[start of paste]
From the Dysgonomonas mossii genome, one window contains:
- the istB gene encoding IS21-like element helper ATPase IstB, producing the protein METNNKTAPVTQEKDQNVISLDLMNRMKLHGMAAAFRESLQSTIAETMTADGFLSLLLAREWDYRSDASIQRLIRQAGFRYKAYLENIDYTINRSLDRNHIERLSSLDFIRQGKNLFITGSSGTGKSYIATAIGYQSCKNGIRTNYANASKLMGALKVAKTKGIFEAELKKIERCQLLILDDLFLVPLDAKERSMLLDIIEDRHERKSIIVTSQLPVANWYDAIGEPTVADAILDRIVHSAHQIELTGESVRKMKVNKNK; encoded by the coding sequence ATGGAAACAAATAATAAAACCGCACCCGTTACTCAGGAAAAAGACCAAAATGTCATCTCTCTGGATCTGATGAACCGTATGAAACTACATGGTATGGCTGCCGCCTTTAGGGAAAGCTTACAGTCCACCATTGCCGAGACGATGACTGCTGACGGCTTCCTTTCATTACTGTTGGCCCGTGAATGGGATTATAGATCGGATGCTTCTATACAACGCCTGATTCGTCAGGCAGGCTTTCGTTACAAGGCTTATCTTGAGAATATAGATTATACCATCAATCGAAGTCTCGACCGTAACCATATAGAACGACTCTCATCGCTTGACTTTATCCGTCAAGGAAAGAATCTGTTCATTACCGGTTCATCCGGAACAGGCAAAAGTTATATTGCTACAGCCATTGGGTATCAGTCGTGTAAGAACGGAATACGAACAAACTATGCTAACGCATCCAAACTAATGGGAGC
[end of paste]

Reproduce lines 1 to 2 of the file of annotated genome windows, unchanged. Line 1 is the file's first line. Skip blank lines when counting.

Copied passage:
From the Dysgonomonas mossii genome, one window contains:
- the istB gene encoding IS21-like element helper ATPase IstB, producing the protein METNNKTAPVTQEKDQNVISLDLMNRMKLHGMAAAFRESLQSTIAETMTADGFLSLLLAREWDYRSDASIQRLIRQAGFRYKAYLENIDYTINRSLDRNHIERLSSLDFIRQGKNLFITGSSGTGKSYIATAIGYQSCKNGIRTNYANASKLMGALKVAKTKGIFEAELKKIERCQLLILDDLFLVPLDAKERSMLLDIIEDRHERKSIIVTSQLPVANWYDAIGEPTVADAILDRIVHSAHQIELTGESVRKMKVNKNK; encoded by the coding sequence ATGGAAACAAATAATAAAACCGCACCCGTTACTCAGGAAAAAGACCAAAATGTCATCTCTCTGGATCTGATGAACCGTATGAAACTACATGGTATGGCTGCCGCCTTTAGGGAAAGCTTACAGTCCACCATTGCCGAGACGATGACTGCTGACGGCTTCCTTTCATTACTGTTGGCCCGTGAATGGGATTATAGATCGGATGCTTCTATACAACGCCTGATTCGTCAGGCAGGCTTTCGTTACAAGGCTTATCTTGAGAATATAGATTATACCATCAATCGAAGTCTCGACCGTAACCATATAGAACGACTCTCATCGCTTGACTTTATCCGTCAAGGAAAGAATCTGTTCATTACCGGTTCATCCGGAACAGGCAAAAGTTATATTGCTACAGCCATTGGGTATCAGTCGTGTAAGAACGGAATACGAACAAACTATGCTAACGCATCCAAACTAATGGGAGC